Today is Earth Day. Around the world, numerous communities have organised an entire week of activities focused on environmental issues. If you can, dedicate this day, or even this week, to do some good for this planet. Re-use. Recycle. Check to see if your timber, paper, coffee and seafood originate from environmentally-friendly sources. Bring your own shopping bag. Limit your use of plastic. Most importantly, limit your overall consumption. Reduce! If you are followers of our website and Facebook page, you are probably already doing most of this. But if you are not, tsk tsk! Remember, it’s not too late to change your habits
To celebrate this occasion, we are launching a 2-minute video that pays tribute to the forests and wildlife in one of Rimba’s project sites – the Kenyir Wildlife Corridor. The first video is in English and the second is in Bahasa Malaysia. Please share this with as many people as you can to raise public awareness of the threats facing Kenyir’s and Malaysia’s rainforests.
Saving Mother Earth requires more than just changing our lifestyles. It’s also about fighting to ensure we have enough biodiversity left so that our forests can function optimally. Healthy rainforests are needed to stem the tide of climate change and to provide us with important ecosystem services. We need a jungle out there.
In the Kenyir Wildlife Corridor Project, we are still trying to improve the protection of this corridor by working with the Terengganu state government to gazette the corridor as a protected area and to enhance anti-poaching efforts.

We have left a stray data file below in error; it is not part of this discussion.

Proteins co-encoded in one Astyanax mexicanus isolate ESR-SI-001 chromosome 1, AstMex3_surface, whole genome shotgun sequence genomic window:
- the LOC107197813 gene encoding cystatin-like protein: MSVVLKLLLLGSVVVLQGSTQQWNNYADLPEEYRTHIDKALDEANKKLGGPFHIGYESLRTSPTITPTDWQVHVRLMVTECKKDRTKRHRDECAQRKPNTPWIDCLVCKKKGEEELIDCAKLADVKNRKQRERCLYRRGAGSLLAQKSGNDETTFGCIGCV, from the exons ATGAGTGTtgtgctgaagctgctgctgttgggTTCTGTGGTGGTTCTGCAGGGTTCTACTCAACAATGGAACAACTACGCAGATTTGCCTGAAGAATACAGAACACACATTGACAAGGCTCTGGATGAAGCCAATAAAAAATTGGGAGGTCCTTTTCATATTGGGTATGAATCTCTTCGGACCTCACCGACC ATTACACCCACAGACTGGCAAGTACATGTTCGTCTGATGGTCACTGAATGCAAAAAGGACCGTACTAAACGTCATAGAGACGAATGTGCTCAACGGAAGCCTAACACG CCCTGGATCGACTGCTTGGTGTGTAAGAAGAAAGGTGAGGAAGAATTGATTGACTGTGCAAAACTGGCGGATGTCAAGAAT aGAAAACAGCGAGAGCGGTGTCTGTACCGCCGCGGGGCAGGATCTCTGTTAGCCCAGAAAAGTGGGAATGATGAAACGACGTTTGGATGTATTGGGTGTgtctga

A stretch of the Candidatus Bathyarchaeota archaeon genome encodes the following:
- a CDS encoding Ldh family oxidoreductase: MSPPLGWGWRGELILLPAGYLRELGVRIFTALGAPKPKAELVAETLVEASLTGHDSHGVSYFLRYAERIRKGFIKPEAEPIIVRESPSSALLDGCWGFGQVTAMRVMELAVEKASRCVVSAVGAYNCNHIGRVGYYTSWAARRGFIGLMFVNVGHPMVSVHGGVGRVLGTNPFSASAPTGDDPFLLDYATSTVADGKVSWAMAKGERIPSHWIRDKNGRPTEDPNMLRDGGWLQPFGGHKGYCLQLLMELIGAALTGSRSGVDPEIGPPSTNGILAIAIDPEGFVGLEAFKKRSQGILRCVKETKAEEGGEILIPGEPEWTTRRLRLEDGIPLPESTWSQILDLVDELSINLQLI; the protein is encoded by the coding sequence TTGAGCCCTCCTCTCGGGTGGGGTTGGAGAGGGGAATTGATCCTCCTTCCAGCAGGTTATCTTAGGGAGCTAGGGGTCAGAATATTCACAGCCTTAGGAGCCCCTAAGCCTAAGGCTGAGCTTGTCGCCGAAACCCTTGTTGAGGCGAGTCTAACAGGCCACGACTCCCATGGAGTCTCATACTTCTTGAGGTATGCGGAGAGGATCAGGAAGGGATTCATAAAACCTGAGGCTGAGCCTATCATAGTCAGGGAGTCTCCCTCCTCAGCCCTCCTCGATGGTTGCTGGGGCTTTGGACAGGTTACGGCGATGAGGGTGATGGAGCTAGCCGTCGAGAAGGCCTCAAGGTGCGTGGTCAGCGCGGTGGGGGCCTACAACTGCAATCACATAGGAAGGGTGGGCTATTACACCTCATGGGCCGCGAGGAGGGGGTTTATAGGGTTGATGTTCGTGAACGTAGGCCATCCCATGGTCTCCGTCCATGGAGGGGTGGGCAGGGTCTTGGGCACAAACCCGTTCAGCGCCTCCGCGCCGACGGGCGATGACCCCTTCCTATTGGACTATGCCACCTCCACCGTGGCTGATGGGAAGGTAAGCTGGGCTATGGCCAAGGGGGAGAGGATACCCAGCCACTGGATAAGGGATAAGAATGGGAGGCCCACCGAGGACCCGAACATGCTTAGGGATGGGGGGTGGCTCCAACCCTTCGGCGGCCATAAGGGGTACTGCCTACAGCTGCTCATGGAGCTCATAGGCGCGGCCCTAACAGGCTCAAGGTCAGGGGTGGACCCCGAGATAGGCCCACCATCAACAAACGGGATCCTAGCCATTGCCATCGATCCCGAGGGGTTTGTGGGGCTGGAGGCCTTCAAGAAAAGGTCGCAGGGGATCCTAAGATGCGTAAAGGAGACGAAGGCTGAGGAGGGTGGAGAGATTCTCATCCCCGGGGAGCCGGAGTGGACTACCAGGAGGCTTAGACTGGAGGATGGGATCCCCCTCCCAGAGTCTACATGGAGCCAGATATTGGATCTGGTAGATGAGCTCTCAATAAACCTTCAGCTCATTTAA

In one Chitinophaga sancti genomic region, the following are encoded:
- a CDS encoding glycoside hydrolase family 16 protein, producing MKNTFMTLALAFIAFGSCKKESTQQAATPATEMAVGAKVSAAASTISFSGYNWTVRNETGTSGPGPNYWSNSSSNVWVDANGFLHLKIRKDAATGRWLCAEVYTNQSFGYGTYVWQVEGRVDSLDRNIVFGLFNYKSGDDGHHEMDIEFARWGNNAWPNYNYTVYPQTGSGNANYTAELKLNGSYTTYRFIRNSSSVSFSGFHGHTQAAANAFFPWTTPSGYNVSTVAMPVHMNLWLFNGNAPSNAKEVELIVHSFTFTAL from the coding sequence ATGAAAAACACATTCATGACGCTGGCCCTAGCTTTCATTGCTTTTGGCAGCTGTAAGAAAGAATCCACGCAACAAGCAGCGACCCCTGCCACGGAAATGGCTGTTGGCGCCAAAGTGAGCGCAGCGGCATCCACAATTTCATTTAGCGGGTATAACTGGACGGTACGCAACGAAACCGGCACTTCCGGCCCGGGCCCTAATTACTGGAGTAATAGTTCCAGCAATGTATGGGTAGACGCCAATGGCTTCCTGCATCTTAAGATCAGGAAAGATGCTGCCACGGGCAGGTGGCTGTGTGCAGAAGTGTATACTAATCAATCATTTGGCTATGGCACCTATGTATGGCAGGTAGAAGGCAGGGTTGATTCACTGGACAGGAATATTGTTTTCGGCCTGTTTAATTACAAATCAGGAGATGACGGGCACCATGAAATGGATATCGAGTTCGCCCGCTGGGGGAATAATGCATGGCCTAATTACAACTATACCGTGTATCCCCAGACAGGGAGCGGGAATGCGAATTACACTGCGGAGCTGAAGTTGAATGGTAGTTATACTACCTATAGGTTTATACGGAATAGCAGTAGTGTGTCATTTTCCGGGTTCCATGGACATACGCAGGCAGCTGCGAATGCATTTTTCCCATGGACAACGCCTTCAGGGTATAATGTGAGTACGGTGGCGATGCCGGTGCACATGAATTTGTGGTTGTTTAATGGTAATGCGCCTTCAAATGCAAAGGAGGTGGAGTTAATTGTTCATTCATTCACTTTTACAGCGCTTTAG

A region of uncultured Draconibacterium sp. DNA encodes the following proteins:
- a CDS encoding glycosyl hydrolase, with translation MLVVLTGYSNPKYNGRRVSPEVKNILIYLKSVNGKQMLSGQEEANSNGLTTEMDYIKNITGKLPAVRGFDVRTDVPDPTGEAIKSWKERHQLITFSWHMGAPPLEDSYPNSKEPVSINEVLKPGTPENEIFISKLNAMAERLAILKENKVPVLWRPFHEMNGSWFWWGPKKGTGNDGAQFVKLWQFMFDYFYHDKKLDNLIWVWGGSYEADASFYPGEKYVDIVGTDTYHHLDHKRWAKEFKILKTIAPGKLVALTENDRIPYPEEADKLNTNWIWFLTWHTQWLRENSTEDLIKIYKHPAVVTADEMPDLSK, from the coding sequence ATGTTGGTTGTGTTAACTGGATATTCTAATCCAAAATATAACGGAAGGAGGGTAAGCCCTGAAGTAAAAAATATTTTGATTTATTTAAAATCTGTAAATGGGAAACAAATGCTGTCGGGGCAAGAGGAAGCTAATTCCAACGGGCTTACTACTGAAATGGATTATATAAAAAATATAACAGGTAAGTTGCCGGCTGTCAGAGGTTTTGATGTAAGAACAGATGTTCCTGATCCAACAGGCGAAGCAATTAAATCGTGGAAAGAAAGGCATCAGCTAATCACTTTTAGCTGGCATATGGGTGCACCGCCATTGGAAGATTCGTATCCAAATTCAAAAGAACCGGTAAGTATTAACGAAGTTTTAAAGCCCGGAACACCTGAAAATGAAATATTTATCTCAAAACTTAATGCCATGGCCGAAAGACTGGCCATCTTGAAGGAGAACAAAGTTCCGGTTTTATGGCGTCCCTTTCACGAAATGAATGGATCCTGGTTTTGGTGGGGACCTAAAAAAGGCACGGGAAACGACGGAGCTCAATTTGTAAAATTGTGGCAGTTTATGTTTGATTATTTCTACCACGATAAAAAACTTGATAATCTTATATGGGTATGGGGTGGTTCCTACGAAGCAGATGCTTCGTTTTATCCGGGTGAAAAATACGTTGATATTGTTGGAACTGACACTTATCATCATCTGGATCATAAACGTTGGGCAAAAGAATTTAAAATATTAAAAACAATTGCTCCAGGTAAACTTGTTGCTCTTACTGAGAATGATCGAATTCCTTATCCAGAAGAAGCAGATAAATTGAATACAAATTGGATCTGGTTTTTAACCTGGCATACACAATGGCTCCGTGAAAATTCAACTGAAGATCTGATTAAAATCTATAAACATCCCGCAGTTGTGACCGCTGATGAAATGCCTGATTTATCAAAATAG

To find out how you can help this and other Rimba projects, click here.
It’s always a treat to find a species new to science.
But finding a new species of snail from Terengganu isn’t surprising.
One reason is that before the second half of the last century, malacologists (scientists who study snails) mainly looked for snails in the Federated Malay States, which consisted of Negri Sembilan, Pahang, Perak and Selangor.
Finding a new species in Malaysia also isn’t that surprising. According to a study by Giam, one of Rimba’s researchers, tropical moist forests of the Neotropics, Afrotropics, and Indomalaya (this includes Malaysia!) are likely to harbour the greatest numbers of undescribed species.
Just last year, Reuben and his colleague, Tan Siong Kiat, described a new genus and species of snail in Terengganu. This snail is now known as Kenyirus sodhii. That was the first snail ever described from Terengganu and one of the first few animals to be named after Kenyir.
Now Reuben and another colleague, Mohammad Effendi bin Marzuki, are proud to announce another new species of snail from Terengganu: Pearsonia tembatensis.
Just for the record, this is the first time scientists have found this genus (Pearsonia) in Malaysia! You can read more information on this discovery here, which was published in the recent issue of the journal Raffles Bulletin of Zoology.
If you look closely at the shell of this snail, you will notice a snorkel-like protuberance (circled in red) on the shell. For now, nobody knows yet what the function of this ‘snorkel’ is for.
You might find the name tembatensis familiar, as this snail was named after Tembat Forest Reserve, where Reuben conducted his camera trapping work under the Kenyir Wildlife Corridor Project.
The snail was also named after Tembat to highlight the environmental destruction befalling this forest reserve due to the construction of new hydroelectric dams. We hope that we’ll still be able to find this snail in drier parts of the forest once the dam begins operating, because in the flooded areas, even its snorkel won’t be able to keep this air breather alive for long…